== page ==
These six notes were struck from "Chemicograph" plates ordered by the Treasury Department of the Confederate States of America from S. Straker and Son, engravers, London, England, and were intended to be used for printing backs of the $5, $10, $20, $50, $100, and $500 notes of the February 17, 1864, issue.
The first shipment of plates was made by the engraver from London in January, 1864, but this, as well as subsequent shipments, disappeared, probably seized on vessels captured while attempting to run the tight Federal blockade of Southern ports.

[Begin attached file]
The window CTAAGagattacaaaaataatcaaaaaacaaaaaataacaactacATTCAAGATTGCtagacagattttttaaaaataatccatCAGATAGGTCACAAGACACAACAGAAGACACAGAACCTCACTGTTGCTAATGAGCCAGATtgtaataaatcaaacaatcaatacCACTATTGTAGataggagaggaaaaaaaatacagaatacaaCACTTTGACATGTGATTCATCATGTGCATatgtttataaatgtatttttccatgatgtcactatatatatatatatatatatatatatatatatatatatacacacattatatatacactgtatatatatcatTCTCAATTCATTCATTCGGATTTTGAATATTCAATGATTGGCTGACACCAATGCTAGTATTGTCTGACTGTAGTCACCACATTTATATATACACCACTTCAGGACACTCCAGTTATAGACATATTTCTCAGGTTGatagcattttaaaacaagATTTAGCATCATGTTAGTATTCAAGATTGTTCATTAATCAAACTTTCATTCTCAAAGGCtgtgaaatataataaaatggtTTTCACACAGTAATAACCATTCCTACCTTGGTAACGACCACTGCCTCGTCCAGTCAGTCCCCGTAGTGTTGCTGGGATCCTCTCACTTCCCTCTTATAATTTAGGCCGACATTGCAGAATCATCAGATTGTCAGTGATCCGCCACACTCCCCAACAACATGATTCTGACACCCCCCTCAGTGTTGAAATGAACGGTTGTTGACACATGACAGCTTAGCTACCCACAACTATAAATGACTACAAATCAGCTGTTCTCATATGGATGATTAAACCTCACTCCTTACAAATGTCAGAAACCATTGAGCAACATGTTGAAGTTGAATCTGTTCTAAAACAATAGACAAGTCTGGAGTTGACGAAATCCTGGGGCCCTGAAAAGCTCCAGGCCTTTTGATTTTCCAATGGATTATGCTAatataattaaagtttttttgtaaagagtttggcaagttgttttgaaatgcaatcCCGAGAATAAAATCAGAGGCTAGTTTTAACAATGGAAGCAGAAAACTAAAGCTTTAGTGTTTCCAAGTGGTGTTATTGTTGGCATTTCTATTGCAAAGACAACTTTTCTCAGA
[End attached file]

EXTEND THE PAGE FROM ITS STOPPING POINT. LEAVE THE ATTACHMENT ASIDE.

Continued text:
A very few of these plates turned up, presumably escaping the usual fate of metal in the cargo of captured blockade runners-melting down as scrap. Only after three-quarters of a century were plates located to complete a set of all six denominations, which is believed to be unique. This set of notes, one of a definitely limited number, was printed from the plates before they were donated to the Smithsonian Institution, National Museum, Washington, D. C.
Because the CSA had no back plates, the Treasury Department quickly created these "bluebacks" which were used on the $5, $10, $10, $50, and $100 1864 notes.
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